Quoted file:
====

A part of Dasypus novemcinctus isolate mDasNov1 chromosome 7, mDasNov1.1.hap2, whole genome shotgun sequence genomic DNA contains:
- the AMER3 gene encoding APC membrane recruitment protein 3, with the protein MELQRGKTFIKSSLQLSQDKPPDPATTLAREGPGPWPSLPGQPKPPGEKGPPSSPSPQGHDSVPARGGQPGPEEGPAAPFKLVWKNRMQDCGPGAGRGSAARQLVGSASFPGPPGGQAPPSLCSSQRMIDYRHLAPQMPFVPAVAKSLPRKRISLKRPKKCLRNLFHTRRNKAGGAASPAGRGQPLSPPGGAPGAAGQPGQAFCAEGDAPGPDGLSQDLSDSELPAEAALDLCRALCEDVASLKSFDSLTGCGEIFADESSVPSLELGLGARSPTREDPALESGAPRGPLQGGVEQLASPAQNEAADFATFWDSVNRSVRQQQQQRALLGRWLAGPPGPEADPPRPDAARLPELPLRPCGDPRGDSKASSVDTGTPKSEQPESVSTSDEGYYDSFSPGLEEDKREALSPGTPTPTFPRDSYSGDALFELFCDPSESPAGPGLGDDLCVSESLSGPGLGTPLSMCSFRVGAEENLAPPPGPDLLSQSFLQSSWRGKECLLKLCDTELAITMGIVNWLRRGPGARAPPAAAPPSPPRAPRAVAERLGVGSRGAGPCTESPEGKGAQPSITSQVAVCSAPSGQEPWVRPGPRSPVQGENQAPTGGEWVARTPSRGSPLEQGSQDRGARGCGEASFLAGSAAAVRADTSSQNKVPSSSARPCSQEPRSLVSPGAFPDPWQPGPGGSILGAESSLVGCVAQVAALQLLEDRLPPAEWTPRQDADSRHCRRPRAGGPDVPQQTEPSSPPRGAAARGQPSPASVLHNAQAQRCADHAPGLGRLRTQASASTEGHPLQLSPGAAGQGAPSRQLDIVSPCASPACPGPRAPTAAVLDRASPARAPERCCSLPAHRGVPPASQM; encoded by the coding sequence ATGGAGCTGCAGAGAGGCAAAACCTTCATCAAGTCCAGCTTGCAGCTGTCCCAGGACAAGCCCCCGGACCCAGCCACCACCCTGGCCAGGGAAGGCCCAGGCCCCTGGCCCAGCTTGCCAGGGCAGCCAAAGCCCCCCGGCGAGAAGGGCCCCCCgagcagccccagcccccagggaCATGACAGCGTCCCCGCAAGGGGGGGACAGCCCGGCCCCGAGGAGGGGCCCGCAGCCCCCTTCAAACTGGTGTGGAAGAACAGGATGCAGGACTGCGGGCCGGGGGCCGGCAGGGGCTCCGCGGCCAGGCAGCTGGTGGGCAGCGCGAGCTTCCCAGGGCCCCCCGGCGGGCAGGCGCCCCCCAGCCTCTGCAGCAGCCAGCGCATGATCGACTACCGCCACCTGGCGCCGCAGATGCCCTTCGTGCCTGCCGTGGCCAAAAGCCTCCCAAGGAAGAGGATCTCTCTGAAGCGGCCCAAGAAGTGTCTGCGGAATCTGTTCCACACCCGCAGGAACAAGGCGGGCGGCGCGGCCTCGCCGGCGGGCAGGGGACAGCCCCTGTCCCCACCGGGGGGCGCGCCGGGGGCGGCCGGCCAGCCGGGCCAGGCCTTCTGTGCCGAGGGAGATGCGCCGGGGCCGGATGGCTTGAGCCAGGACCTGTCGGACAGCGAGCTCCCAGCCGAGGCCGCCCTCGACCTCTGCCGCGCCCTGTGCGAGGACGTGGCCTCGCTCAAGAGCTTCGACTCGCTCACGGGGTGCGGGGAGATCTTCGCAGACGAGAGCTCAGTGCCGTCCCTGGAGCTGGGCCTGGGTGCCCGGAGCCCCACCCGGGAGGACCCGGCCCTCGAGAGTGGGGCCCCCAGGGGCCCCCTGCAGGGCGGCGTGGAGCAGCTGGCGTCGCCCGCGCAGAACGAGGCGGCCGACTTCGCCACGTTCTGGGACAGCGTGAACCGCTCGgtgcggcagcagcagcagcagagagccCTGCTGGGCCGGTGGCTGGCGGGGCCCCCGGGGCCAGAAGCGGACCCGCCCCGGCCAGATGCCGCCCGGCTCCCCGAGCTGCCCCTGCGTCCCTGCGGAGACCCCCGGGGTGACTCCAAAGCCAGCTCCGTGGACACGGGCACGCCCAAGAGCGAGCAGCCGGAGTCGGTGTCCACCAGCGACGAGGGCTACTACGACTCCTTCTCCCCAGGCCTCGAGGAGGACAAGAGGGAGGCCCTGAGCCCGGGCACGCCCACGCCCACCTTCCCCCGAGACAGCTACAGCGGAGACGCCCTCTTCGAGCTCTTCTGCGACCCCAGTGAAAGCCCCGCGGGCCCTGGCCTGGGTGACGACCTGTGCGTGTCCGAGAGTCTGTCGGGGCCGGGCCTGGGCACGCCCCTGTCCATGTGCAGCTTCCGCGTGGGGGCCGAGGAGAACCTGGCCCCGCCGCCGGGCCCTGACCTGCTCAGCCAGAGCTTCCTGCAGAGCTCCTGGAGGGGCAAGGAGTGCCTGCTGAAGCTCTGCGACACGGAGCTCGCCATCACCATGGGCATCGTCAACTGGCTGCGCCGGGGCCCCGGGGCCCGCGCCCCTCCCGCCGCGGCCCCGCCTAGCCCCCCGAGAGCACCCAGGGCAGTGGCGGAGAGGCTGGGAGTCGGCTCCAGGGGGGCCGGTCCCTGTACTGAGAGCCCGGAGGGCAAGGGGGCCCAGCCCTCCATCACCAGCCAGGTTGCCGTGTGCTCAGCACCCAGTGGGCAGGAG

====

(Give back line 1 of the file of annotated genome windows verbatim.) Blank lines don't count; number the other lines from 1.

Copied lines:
A part of Dasypus novemcinctus isolate mDasNov1 chromosome 7, mDasNov1.1.hap2, whole genome shotgun sequence genomic DNA contains: